(Speaking of funding, Dean recently reported a fund-raising total of $1.2 million for the March to June period. “I can compete,” he says apropos the prospect of having to compete with any of several well-heeled Republicans.)

Dean was asked at the Flyer about a reported disenchantment with him among some Democrats in Nashville because of his support for charter schools. He noted that Nashville, like Memphis, was threatened with a state takeover of low-performing public schools. Acknowledging that “there were times that the school board didn’t agree with what I felt,” he said “the difference is that you’ve got to do things as mayor.”

"I know there is a pathway"

Dean is “a little leery of people trying to put a label on me” but sees himself as a “moderate” and thinks that “the state as a whole is more moderate than we give it credit for — certainly more moderate than the legislature.”

At the Tennessee Voter Project event — held in the downtown law officer of Glassman, Wyatt, Tuttle, and Cox — Dean shared the dais with state Senate minority leader Lee Harris, Democratic "Volunteer of the Year" Diane Cambron, and newly elected local Young Democrats president Danielle Inez. He joked about a point early in his first race for Nashville mayor, when a published poll showed him, a former public defender then serving as an aide to Mayor Bill Purcell, running last in the candidate field. His then 12-year-old daughter tried to console him: “Dad, you can still get out!”

 Dean stayed the course and would go on to win that race, of course. A basic part of running for any office, he said, is figuring out what the pathway to victory is. Apropos the race for governor in 2018, he told the crowd, “There are no guarantees in politics, but I know there is a pathway.”

Mark Norris Nominated for Federal Judgeship

Opportunity presumably makes Senate Majority Leader’s gubernatorial plans moot. President Trump also taps Thomas Parker for state’s Western District

Posted By on Fri, Jul 14, 2017 at 12:12 AM

State Senate Majority Leader Mark Norris, the Collierville Republican who for years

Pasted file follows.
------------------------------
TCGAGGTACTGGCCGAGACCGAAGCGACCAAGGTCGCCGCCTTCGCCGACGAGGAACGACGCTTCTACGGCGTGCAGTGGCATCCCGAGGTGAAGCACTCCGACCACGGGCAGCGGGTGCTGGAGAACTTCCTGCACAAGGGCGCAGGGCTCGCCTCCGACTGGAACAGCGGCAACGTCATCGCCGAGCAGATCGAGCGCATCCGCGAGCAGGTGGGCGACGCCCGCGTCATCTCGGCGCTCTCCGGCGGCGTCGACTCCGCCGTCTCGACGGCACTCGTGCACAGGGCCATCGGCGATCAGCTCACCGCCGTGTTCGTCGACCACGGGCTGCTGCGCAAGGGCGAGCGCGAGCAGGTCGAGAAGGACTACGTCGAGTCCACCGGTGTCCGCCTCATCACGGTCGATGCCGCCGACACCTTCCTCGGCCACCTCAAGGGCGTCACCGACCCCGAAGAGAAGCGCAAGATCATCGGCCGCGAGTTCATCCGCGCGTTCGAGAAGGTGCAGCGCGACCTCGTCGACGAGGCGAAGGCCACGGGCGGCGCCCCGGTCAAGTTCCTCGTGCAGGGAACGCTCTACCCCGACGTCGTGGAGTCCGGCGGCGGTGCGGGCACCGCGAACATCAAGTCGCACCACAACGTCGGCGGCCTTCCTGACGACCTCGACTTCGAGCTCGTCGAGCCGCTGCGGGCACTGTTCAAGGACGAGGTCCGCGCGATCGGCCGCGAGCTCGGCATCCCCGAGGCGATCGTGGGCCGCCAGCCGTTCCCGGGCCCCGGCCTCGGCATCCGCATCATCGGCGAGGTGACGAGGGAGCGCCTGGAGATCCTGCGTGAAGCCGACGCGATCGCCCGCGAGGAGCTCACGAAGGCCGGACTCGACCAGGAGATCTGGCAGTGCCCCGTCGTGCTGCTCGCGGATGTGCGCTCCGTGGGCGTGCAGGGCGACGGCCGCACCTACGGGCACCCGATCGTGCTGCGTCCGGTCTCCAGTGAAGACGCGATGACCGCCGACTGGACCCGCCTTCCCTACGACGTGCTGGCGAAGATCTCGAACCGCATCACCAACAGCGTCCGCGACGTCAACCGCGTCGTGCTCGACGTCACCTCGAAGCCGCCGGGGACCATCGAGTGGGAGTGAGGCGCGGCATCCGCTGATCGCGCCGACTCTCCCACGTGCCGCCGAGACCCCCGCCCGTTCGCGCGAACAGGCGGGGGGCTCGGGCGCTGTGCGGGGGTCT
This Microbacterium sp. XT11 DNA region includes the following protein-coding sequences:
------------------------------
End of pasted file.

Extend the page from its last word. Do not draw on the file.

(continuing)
Sen. Norris - JB
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  • Sen. Norris
has dreamed of making a race for governor and had planned to do so in 2018, will apparently trade in that dream (widely regarded as a long shot, but not an impossibility) for the reality of a federal judgeship.

He has that option, in any case, having been nominated on Thursday along with three other Tennessee lawyers to serve in the federal judiciary.

Although Norris’s chances of Senate confirmation would seem unusually good, given the Republican majority in that chamber, the legislator gave out a cautiously measured statement of acceptance to the news of his nomination:

“I am honored by the nomination and appreciate the president’s confidence in me. This is just the first step under the Constitution, and I look forward to the Senate confirmation process. In the meantime, I will continue to serve the citizens of the 32nd District who elected me to the Senate and my Senate colleagues who elected me as their leader.”

Also nominated for a federal judgeship in the state’s Western District, along with Norris, was Thomas L. Parker by Trump was Thomas Parker, a former U.S. attorney in the District and a shareholder in the Memphis office of Baker, Donelson, Bearman, Caldwell & Berkowitz,

The two current vacancies in the Western District were created by the retirement to senior status of Judges Hardy Mays and Daniel Breen.

Norris, who currently serves as special counsel in the Memphis office of Adams and Reese, had previously indicated he was serious about joining next year’S GOP gubernatorial field, but the bird-in-the-hand of a federal judgeship presumably makes the idea or a race for governor moot.

As of now, the announced Republican candidates are Randy Boyd of Knoxville and Nashville, the former state Commissioner of Economic Development; Bill Lee, a Franklin industrialist and entrepreneur; and state Senator Mae Beavers of Mt. Juliet. Others said to still be pondering an entry into the race are 4th District U.S. Representative Diane Black and state House Speaker Beth Harwell of Nashville.